December 2014 / January 2015

Drug abuse trends impact treatment

Two classes of drugs are being abused in U.S. workplaces in epidemic proportions. Reports by the federal government, drug abuse treatment centers, hospital emergency rooms and law enforcement point to consistent increases in the number of people abusing opiates and marijuana.

Teamsters Assistance Program’ (TAP) statistics confirm the national trends which are having a direct impact on referrals to treatment by TAP counselors. Both the level of treatment and length of treatment have increased over the last five years.

Prescriptions for opiates have increased from 75.5 million to 209.5 million from 1991 to 2010 and continue to increase. Prescriptions account for only legal opiates. In addition to Vicodin, oxycontin, oxycodone, morphine and other opiates available by prescription, these same drugs are illegally entering the U.S. along with an increased amount of heroin.

Consequently, an increased number of high school students report using opiates, with the highest rate of abuse among 12-25 year olds. The same age group shows an enormous increase in marijuana and synthetic marijuana use. Almost 40% of high school seniors report using marijuana in the last year. The statistics for high school dropouts is almost twice that number.

The trend of increased use includes the elderly (ages 65-84) who are being prescribed opiates in record number and is expected to increase 100% by 2020 to almost 3 million people. The number using marijuana has increased 150%.

As members, spouses and newly insured 18-25 year olds are seeking treatment for opiate addiction, TAP counselors are sending more clients for detoxification, which is the most costly level of treatment because it requires medical supervision. Once “detoxed,” clients can begin rehabilitation in residential or outpatient settings, depending on their individual circumstances and medical needs.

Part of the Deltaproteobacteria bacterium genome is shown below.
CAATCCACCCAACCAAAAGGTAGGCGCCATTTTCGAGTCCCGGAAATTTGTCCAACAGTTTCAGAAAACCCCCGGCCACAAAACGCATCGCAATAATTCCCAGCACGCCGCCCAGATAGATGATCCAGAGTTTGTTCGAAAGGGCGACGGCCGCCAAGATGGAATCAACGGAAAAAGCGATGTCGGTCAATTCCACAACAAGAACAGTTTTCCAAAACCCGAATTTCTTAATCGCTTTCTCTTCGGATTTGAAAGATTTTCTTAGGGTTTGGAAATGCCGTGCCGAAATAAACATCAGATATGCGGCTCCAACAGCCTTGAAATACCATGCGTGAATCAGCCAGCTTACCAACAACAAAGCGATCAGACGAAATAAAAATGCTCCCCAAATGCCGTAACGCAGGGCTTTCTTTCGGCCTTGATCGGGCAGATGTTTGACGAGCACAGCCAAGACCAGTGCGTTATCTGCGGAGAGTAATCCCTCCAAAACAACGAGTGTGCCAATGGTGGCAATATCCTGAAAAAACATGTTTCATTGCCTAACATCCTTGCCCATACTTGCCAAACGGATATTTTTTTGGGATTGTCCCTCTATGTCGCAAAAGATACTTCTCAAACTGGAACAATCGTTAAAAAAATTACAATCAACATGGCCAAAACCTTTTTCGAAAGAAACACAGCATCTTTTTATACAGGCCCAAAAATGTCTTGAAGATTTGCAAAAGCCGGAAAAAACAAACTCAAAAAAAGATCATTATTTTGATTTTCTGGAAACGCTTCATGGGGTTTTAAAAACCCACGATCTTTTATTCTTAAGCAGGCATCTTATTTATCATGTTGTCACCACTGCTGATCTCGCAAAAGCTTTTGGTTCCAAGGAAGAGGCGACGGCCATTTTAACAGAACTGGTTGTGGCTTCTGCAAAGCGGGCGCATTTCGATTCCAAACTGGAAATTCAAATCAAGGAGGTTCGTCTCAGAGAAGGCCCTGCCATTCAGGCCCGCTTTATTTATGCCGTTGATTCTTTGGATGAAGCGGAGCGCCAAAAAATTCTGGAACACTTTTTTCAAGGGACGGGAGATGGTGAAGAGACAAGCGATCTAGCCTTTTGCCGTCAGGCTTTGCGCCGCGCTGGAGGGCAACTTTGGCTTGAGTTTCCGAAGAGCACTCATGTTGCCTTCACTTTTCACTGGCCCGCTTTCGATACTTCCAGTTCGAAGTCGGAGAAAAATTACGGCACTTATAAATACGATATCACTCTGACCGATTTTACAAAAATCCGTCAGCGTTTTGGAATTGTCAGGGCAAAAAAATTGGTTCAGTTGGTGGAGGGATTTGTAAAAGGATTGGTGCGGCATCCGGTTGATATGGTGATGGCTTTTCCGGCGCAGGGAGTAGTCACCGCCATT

A different problem is developing for some union members who seek treatment for marijuana abuse or who have been referred due to a positive drug test. Some who test positive at work are able to keep their job provided they complete treatment recommended by TAP. In those cases the returning worker must test negative on a return to duty test. This can be a big problem.

The marijuana available in 2014 is sometimes more than 5-8 times as potent as marijuana in the 1970s. Additionally, some products available at dispensaries in California such as hash, cannabis butter/oil, wax and tinctures may contain 75-90% THC.

Clients abusing 2014 marijuana products may continue to test positive long after they no longer need primary treatment, sometimes for up to 90 days in extreme cases. Physicians are not willing to keep these patients on state disability simply because they cannot produce a clean urine specimen. Consequently, an employee who is eligible to return to work following successful completion of treatment in a 30-day residential treatment program may find him/herself in a dilemma. They must pass a drug test to return to work but they are no longer eligible for disability because they do not meet the criteria for primary substance abuse treatment.

TAP has dealt with several such cases recently and anticipates more in the future. Some treatment center doctors are willing to provide a letter excusing TAP clients from work until clean drug test results can be obtained. However, such clients must attend outpatient classes and support groups 3-5 days per week while they wait for THC to clear their system but are not collecting payments from disability.